Our method [143, 144] is to feed GTV contours determined by radiation oncologists into a machine learning classifier during the training step, after which the classifier produces the “degree of GTV” for each voxel in the testing step. Six voxel-based image features, including voxel values and magnitudes of image gradient vectors, are derived from each voxel using the planning CT and PET/CT image datasets. Initially, lung tumors are extracted using a support vector machine (SVM) that learns six voxel-based features inside and outside each tumor region determined by radiation oncologists. The final tumor regions are determined using the OCS approach that can be used for selection of a global optimum object contour based on multiple delineations with a level set method around the tumor. Figure 4.24 shows an SVM output image and GTV contours that were multiply delineated using the proposed method on the planning CT image at evolution times of 0, 2000, 3337 (optimum contour), 5000, and 6000. The proposed method achieved an average Dice similarity coefficient of 0.84 in six lung cancer patients, while the conventional method output was 0.78.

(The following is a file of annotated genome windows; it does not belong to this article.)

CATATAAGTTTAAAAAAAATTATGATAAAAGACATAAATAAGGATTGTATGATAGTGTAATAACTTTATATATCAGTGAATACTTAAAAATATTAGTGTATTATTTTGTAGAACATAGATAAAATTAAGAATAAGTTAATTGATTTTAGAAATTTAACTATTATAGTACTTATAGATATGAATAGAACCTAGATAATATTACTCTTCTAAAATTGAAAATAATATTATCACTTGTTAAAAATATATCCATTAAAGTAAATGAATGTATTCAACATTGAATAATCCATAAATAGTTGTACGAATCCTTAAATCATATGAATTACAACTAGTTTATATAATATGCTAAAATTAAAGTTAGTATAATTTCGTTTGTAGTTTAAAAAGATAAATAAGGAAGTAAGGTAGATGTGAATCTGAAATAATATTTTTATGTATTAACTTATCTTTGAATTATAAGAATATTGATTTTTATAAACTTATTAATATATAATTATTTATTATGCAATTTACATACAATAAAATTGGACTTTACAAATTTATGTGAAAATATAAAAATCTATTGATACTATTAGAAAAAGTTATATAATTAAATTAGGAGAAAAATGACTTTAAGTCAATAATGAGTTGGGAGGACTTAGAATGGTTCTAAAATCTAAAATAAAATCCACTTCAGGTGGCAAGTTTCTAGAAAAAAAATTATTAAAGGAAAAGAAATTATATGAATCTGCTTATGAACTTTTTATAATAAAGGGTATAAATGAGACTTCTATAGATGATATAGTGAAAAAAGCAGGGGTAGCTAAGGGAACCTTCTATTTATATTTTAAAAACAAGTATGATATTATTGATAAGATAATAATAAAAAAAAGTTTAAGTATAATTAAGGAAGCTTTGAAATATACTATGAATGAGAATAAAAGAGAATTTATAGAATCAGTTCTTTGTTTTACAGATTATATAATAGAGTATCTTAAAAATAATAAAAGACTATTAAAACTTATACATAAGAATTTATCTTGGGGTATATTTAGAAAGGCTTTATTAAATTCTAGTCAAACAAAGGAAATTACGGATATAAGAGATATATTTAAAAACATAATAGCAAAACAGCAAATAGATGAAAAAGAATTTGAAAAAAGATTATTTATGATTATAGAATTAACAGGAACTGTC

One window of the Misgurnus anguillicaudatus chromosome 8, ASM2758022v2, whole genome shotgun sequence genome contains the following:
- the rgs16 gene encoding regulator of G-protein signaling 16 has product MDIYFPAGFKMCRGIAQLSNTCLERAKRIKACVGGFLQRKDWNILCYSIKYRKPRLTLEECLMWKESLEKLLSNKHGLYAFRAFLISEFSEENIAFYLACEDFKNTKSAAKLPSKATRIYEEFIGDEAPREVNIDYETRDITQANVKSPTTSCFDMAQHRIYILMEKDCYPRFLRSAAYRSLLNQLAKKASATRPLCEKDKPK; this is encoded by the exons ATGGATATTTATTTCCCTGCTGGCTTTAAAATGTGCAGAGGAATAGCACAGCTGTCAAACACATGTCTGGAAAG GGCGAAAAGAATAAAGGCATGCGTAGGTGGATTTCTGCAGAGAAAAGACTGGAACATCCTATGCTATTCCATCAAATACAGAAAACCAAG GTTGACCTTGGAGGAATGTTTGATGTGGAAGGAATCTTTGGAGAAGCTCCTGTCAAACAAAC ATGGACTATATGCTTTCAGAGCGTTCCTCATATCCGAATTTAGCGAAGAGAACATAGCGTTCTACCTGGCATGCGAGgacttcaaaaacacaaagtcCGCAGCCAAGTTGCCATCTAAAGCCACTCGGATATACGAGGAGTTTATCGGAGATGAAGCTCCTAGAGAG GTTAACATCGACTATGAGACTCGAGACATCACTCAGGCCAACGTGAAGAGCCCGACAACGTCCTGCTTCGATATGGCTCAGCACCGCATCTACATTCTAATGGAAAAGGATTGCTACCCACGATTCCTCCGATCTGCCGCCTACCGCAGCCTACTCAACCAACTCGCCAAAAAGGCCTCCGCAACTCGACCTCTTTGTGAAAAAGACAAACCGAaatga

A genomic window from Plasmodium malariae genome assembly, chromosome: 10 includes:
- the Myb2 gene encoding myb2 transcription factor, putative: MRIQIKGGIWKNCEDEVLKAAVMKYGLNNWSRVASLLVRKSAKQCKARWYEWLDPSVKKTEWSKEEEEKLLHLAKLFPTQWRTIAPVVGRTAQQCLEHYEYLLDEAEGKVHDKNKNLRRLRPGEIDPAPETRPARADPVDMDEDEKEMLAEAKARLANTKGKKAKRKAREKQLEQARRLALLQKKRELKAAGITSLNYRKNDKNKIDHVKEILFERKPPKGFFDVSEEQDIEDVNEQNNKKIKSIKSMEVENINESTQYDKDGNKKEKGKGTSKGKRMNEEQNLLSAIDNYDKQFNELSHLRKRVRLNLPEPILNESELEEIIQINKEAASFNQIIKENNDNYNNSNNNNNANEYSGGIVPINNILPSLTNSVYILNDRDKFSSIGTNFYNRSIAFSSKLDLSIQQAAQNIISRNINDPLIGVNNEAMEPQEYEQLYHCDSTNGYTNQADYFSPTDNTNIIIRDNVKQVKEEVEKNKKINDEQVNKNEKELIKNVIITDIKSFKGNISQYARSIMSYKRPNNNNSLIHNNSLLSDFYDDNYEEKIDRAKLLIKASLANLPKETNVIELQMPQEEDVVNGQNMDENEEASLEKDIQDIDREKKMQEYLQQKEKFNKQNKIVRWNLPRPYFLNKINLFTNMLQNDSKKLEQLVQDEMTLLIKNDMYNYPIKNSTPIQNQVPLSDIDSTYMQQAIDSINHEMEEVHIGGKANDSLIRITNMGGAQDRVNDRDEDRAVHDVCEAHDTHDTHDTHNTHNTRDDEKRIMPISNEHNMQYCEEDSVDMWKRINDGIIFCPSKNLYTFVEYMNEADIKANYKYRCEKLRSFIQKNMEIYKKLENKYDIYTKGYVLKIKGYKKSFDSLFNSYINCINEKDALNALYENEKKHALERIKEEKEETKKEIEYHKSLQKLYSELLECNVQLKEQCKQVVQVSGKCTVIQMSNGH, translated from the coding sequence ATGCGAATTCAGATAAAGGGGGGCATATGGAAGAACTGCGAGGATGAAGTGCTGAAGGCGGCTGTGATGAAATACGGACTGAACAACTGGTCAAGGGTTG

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Fig. 4.24 **SVM output image and GTV contours that were multiply delineated using the proposed method on the planning CT image at evolution times of 0, 2000, 3337 (optimum contour), 5000, and 6000**

Similar-Case-Based Beam Arrangements in Stereotactic Body Radiotherapy